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Association of Cholinergic Muscarinic M4 Receptor Gene Polymorphism with Schizophrenia

Authors Pozhidaev IV, Boiko AS, Loonen AJM, Paderina DZ, Fedorenko OY, Tenin G, Kornetova EG, Semke AV, Bokhan NA, Wilffert B, Ivanova SA

Received 25 January 2020

Accepted for publication 2 April 2020

Published 22 April 2020 Volume 2020:13 Pages 97—105

DOI https://doi.org/10.2147/TACG.S247174

Checked for plagiarism Yes

Review by Single-blind

Peer reviewer comments 2

Editor who approved publication: Prof. Dr. Martin H. Maurer


Ivan V Pozhidaev,1,2 Anastasiia S Boiko,1 Anton JM Loonen,3 Diana Z Paderina,1,2 Olga Yu Fedorenko,1,4 Gennadiy Tenin,5 Elena G Kornetova,1,6 Arkadiy V Semke,1 Nikolay A Bokhan,1,2,6 Bob Wilffert,3,7 Svetlana A Ivanova1,4,6

1Mental Health Research Institute, Tomsk National Research Medical Center of the Russian Academy of Sciences, Tomsk, Russian Federation; 2National Research Tomsk State University, Tomsk, Russian Federation; 3Unit of PharmacoTherapy, Epidemiology & Economics, Groningen Research Institute of Pharmacy, University of Groningen, Groningen, the Netherlands; 4National Research Tomsk Polytechnic University, Tomsk, Russian Federation; 5Institute of Cardiovascular Sciences, University of Manchester, Manchester, UK; 6Siberian State Medical University, Tomsk, Russian Federation; 7Department of Clinical Pharmacy and Pharmacology, University Medical Center Groningen, University of Groningen, Groningen, the Netherlands

Correspondence: Anton JM Loonen
University of Groningen, Groningen Research Institute of Pharmacy, PharmacoTherapy, Epidemiology & Economics, Antonius Deusinglaan 1, Groningen 9713AV, the Netherlands
Tel +31 50 363 7576
Fax +31 50 363 2772
Email a.j.m.loonen@rug.nl

Background: Previous studies have linked muscarinic M4 receptors (CHRM4) to schizophrenia. Specifically, the rs2067482 polymorphism was found to be highly associated with this disease.
Purpose: To test whether rs2067482 and rs72910092 are potential risk factors for schizophrenia and/or pharmacogenetic markers for antipsychotic-induced tardive dyskinesia.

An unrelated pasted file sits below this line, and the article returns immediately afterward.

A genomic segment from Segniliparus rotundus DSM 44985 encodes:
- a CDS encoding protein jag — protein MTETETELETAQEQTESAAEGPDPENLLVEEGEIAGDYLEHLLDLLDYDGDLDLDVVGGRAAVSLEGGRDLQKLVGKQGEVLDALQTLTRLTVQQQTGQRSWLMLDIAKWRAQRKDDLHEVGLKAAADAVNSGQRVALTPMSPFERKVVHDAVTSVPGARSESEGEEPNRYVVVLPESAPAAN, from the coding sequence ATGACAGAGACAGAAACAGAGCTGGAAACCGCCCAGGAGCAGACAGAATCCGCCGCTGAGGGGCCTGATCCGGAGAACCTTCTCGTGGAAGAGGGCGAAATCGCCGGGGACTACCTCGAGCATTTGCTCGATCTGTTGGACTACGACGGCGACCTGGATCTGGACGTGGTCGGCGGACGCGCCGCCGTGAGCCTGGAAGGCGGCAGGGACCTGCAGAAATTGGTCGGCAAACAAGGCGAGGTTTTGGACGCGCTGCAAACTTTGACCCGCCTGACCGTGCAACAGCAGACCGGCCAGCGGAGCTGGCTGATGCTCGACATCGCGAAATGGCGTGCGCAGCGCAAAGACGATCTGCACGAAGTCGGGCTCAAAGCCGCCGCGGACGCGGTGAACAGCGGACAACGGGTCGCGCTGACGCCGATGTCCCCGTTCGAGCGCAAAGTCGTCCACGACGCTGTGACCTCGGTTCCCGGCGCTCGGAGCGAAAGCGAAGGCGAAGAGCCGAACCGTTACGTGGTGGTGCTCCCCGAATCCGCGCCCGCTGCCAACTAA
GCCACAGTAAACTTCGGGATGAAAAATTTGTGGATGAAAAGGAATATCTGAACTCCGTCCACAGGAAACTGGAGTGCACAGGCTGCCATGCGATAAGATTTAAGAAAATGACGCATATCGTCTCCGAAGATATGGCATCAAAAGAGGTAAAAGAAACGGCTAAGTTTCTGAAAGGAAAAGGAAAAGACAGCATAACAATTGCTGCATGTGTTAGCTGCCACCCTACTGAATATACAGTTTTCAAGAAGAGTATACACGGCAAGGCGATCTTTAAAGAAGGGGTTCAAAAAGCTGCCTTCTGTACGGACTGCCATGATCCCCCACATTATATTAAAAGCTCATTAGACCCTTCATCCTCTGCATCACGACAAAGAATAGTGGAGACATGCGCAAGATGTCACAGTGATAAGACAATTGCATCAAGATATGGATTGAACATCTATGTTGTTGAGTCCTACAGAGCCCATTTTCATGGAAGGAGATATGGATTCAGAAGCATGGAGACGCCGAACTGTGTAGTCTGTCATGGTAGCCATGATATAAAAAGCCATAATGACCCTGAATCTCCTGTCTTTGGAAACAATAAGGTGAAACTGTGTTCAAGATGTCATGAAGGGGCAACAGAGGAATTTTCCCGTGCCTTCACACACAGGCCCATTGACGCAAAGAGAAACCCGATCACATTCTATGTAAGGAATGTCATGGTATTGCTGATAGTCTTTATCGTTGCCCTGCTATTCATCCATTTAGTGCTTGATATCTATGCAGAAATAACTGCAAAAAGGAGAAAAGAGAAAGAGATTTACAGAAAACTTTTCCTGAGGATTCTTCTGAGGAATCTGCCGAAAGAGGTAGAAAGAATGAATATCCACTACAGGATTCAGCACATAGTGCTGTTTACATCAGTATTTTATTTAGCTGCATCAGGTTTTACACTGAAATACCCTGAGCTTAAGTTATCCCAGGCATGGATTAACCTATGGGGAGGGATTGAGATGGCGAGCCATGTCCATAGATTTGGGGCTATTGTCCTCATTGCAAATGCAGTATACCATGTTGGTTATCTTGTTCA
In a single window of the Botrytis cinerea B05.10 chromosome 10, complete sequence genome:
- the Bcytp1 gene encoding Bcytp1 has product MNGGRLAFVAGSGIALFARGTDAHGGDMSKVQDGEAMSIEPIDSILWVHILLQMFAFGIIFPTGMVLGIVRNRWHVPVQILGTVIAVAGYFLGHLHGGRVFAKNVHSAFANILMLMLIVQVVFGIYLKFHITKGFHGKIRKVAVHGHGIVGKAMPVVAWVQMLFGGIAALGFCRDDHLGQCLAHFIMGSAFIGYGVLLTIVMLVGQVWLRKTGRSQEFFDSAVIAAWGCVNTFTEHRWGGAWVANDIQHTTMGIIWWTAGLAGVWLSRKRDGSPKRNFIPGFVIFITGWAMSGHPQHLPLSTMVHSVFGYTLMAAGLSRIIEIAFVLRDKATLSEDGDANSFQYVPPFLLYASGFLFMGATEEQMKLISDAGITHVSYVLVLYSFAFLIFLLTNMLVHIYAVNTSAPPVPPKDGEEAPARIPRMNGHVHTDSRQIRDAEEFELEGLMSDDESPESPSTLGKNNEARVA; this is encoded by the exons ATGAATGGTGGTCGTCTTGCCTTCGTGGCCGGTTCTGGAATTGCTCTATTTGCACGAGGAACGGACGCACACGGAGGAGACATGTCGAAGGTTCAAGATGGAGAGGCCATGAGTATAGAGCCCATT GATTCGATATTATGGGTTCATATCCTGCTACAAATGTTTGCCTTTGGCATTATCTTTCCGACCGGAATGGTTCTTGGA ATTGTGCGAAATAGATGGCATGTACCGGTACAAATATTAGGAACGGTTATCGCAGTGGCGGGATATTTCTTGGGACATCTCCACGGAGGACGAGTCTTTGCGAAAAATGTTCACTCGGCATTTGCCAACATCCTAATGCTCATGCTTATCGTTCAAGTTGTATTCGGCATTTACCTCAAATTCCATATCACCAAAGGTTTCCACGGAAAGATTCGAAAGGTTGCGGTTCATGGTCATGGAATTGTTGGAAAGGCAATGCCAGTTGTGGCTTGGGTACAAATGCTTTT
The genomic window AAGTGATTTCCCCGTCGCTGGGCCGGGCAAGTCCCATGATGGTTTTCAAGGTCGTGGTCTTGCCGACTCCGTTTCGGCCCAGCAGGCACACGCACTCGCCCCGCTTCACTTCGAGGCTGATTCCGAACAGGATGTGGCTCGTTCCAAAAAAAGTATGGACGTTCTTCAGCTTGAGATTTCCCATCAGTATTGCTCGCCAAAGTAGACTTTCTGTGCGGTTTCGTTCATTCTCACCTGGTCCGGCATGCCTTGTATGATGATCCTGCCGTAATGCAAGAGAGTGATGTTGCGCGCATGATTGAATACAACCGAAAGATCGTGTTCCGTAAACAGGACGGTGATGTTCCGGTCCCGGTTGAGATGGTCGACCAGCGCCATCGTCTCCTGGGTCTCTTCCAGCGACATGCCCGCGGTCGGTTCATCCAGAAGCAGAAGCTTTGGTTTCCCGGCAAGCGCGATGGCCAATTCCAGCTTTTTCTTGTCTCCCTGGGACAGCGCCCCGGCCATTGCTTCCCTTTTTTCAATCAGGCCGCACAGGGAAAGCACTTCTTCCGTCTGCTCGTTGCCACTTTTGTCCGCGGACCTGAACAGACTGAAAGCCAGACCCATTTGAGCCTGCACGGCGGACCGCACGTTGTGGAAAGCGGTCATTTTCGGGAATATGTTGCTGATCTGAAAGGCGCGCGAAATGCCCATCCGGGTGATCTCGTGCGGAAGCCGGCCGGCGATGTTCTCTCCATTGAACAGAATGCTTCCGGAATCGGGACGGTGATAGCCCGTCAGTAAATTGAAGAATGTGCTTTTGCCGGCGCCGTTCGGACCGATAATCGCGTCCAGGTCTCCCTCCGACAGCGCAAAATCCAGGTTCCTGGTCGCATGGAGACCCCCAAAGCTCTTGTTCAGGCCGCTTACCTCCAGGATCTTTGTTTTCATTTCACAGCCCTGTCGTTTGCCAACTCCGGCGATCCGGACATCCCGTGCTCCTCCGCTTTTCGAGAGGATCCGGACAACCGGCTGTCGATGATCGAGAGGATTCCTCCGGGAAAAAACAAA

Patients and Methods: We genotyped DNA of 449 patients with schizophrenia and 134 healthy controls for rs2067482 and rs72910092 polymorphisms of the CHRM4 gene with the use of the MassARRAY® System by Agena Bioscience. Mann–Whitney test was used to compare qualitative traits and χ2 test was used for categorical traits.
Results: The frequency of genotypes and alleles of rs72910092 did not differ between patients with schizophrenia and control subjects. We did not reveal any statistical differences for both rs2067482 and rs72910092 between schizophrenia patients with and without tardive dyskinesia. The frequency of the C allele of the polymorphic variant rs2067482 was significantly higher in healthy persons compared to patients with schizophrenia (OR=0.51, 95% CI [0.33– 0.80]; p=0.003). Accordingly, the CC genotype was found significantly more often in healthy persons compared to patients with schizophrenia (OR=0.49, 95% CI [0.31– 0.80]; p=0.010).
Conclusion: Our study found the presence of the minor allele (T) of rs2067482 variant being associated with schizophrenia. We argue that the association of rs2067482 with schizophrenia may be via its regulatory effect on some other gene with protein kinase C and casein Kknase substrate in neurons 3 (PACSIN3) as a possible candidate. Neither rs2067482 nor rs72910092 is associated with tardive dyskinesia.

Keywords: schizophrenia, suicide, tardive dyskinesia, PACSIN3, CHRM4, gene polymorphism

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